I started writing the book about five years before I actually wrote it. I discovered I just couldn’t do it then. It was like standing too close to an impressionist painting. It’s just blotches of paint with no distinguishable form. I needed time to digest more.
However, I did begin refining my journal notes, taking notes from interviews with family members and medical staff people who were involved. I did interviews with experts and began intense research into brain science, HBO, CO poisoning, brain injuries, etc. Then later, I was able to piece together the parts of the story and to write.
I wrote six different endings to my book. As soon as I would finish one ending, something else would happen that needed to be told. Along the way, friends would ask if writing the book was therapeutic. I said, “No, it’s cathartic.”
Your blog post about the most recent Yale trip is a great read. Was it Molly’s idea to attend these reunions? Despite the difficulties, do you think your sister benefits from social events like that? (In other words, are those activities that TBI patients should seek out?)
Since Molly’s injury in 1995, she was always interested in doing the stuff she used to do before her injury (work and career, reunions, travel, sports, pets). Whatever she wanted to try to do, we worked hard to make sure she got opportunities to try to do them. Over time, she and we have learned what she could and could not do, and how to do what she can and still keep her safe.
Attending reunions was a way of connecting with an important and significant part of her past, as she received friendship and support from her Yale classmates. I also believed it helped her brain to connect to those people and to places and memories. This is true for many of the activities she has engaged in since her brain injury.
How does your family try to keep Molly going when she suffers setbacks or gets frustrated?
We focus on loving her and reminding ourselves that it is her brain injury causing the problems. Almost always, with Molly and her brain injury (and this is somewhat typical for people with brain injuries, but especially for Molly) if she is feeling frustrated, sad, demoralized, confused or fearful, she gets very angry and sometimes just mean. If she is having a hard time doing a small task like tying a shoe, she will throw the shoe across the room and say “I hate this shoe.” (It’s one way I know she needs help with something. She won’t ask for help; she’ll just start yelling that she hates something.)
Often it’s best to try to solve the problem, explain it simply to her, and then back off. In a matter of hours or the next day, Molly’s anger is completely dissolved and she doesn’t even necessarily remember it at all. Meanwhile, we are still stinging and raw from her painful, angry outburst. This is when we have to remind ourselves that our hurt feelings are real, but that it’s Molly’s brain injury; it is not personal. It is still hard to not to take it personally when your big sister is really bitter and really angry—directly at me! But in time, I let go and go on, just as she has done so much more easily.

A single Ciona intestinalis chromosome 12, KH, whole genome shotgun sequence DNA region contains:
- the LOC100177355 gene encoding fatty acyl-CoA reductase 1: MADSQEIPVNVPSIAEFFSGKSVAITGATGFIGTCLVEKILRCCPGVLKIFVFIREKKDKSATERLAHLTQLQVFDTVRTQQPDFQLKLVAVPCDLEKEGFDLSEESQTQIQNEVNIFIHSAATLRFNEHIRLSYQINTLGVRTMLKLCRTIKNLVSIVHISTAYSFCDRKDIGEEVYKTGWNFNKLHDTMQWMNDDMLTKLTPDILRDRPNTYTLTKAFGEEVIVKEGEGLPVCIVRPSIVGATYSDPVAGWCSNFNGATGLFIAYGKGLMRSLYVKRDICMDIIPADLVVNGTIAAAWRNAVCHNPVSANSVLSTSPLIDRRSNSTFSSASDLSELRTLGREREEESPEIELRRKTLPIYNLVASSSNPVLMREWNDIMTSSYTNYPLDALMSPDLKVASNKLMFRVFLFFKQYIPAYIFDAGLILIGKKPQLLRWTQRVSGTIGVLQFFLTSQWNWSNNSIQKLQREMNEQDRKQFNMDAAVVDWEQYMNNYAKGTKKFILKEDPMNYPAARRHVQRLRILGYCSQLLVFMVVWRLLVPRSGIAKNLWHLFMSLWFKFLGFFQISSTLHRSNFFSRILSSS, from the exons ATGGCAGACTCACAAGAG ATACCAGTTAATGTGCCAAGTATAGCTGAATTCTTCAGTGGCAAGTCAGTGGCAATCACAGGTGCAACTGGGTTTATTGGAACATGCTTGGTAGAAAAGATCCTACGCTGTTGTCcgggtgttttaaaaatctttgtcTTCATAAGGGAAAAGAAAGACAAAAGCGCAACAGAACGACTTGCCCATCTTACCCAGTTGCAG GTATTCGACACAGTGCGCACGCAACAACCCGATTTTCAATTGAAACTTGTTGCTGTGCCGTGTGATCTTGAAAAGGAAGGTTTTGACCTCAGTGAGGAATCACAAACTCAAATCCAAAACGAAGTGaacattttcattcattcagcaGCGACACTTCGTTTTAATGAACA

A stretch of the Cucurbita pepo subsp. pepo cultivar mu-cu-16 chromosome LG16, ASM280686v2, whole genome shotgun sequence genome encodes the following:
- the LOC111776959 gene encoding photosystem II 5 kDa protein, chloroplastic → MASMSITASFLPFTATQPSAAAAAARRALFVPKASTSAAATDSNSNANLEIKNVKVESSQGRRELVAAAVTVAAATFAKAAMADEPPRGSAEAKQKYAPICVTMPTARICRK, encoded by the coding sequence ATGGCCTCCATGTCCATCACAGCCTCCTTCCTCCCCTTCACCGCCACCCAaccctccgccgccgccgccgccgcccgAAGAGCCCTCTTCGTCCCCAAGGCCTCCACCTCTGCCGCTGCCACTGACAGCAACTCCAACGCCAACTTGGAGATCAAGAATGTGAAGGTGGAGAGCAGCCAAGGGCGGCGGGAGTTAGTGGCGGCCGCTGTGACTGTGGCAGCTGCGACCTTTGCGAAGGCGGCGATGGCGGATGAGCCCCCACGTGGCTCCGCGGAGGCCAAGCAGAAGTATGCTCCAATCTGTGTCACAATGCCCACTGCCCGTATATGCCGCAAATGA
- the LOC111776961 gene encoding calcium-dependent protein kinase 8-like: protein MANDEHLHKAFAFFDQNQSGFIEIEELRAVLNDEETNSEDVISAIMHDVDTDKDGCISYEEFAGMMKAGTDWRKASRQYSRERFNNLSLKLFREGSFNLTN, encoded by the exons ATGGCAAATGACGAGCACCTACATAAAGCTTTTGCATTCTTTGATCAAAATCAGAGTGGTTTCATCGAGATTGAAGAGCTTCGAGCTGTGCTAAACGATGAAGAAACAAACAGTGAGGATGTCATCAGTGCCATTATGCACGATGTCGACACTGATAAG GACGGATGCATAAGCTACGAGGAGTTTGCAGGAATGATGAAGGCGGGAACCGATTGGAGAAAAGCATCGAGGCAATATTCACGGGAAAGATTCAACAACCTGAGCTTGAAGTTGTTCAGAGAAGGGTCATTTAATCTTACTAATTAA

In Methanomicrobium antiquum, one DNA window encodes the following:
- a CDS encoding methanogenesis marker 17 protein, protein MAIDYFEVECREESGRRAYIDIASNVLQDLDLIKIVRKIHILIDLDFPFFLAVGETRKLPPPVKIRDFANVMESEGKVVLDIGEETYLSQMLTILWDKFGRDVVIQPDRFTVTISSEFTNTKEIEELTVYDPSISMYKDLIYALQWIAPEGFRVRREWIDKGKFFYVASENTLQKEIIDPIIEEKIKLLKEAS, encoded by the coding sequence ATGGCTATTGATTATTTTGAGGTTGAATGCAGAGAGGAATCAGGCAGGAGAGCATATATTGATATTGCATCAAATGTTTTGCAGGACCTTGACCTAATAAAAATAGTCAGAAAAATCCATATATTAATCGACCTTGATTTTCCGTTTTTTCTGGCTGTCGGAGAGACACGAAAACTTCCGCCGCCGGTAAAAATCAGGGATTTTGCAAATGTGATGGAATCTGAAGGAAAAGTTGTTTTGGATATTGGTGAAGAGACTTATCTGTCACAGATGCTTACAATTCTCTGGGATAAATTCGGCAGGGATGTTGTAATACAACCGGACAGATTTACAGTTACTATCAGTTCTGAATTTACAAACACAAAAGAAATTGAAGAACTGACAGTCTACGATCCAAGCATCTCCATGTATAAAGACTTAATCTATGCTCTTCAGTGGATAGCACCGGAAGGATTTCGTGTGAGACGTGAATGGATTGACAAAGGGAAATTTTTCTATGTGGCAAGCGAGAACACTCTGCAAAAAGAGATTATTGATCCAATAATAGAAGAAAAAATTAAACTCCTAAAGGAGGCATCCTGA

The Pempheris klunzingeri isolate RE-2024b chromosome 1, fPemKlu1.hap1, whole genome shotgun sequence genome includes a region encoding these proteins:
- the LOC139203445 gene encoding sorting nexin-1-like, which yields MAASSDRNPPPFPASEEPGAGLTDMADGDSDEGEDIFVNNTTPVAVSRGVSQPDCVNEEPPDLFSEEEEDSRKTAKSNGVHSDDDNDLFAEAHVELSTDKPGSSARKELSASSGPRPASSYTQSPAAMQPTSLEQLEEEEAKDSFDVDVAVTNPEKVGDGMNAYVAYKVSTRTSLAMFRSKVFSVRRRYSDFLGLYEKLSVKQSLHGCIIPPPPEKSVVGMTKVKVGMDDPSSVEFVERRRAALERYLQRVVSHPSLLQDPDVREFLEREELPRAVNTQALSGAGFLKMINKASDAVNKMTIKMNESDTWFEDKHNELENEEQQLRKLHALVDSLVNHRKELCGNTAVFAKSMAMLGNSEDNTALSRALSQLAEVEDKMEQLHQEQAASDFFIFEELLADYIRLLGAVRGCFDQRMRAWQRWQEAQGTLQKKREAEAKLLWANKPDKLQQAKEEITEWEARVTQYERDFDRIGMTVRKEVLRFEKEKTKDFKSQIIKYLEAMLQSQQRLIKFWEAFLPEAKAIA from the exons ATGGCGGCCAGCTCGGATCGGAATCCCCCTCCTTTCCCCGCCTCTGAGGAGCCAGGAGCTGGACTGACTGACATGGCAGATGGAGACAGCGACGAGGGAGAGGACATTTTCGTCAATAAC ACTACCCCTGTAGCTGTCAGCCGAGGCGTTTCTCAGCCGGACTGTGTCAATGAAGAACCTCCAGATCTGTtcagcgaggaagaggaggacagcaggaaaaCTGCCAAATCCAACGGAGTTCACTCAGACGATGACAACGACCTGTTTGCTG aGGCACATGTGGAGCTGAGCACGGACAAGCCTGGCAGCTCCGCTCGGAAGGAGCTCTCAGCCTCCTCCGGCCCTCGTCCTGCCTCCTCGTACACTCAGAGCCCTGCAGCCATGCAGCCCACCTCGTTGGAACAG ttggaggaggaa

One other thing I do is I use myself as an example—sometimes I have a hard time tying my shoe. I remind her in humorous ways that little difficulties happen to all of us and she often appreciates knowing that I also get frustrated or have hurt feelings over something, but I solve the problem and laugh at myself. Molly is still quick to laugh and she loves to laugh at me and my foibles.
Since Molly recently moved to a home for people with brain injuries, she has fewer anger outbursts with me and her other family members. She sees us as family, not as caregivers. Interestingly, she doesn’t get angry and have outbursts with the staff members, either. I believe that Molly is relieved and happy to be in a place where she is cared for and safe and healthy.
Our July, Teach Believe Inspire recipient Lyrysa Smith gives an incredibly insightful interview.Click to Tweet this!
What advice do you have for families who have recently had a member sustain a brain injury? Is there something you had to learn yourself that you wish you would have known?
Families and loved ones need to know their loved one with the brain injury is most likely to have a different personality and therefore may be a different person. Therefore, their relationship will change. I encourage others to learn to love anew, appreciating the person who used to be and accepting the new person in their family. The person with a brain injury is valuable, challenging and vitally important in life, to help us learn, grow and be compassionate and grateful. In our family, Molly has helped all of us to become better people.
You work very hard to not only care for your sister but to tell her story. What keeps you going when you start to feel burnt out?
Awareness of carbon monoxide is so important and the level of ignorance, even still in our country, is amazing. People will put their barbecue grill in their living room or turn on their oven when they lose heat; they’ll sit in their car without knowing the car’s tailpipe is in a snowbank. There is no federal statute for CO detectors. And there are still no federal laws that say every hospital room, hotel room and residence must have CO detectors.
That’s why I love telling my sister’s story. Her former life went out the window with the oxygen. And the ripple effect on not just her family, but her friends, people at Yale, the people who operated the hotel—there were so many far-reaching consequences of this one accident.
There are so many brain injuries that are unavoidable. You drive really safely, but there’s always some jerk on the road. You love playing football, but the injuries are going to add up. Carbon monoxide is an utterly avoidable brain injury. It’s the brain injury that doesn’t have to happen!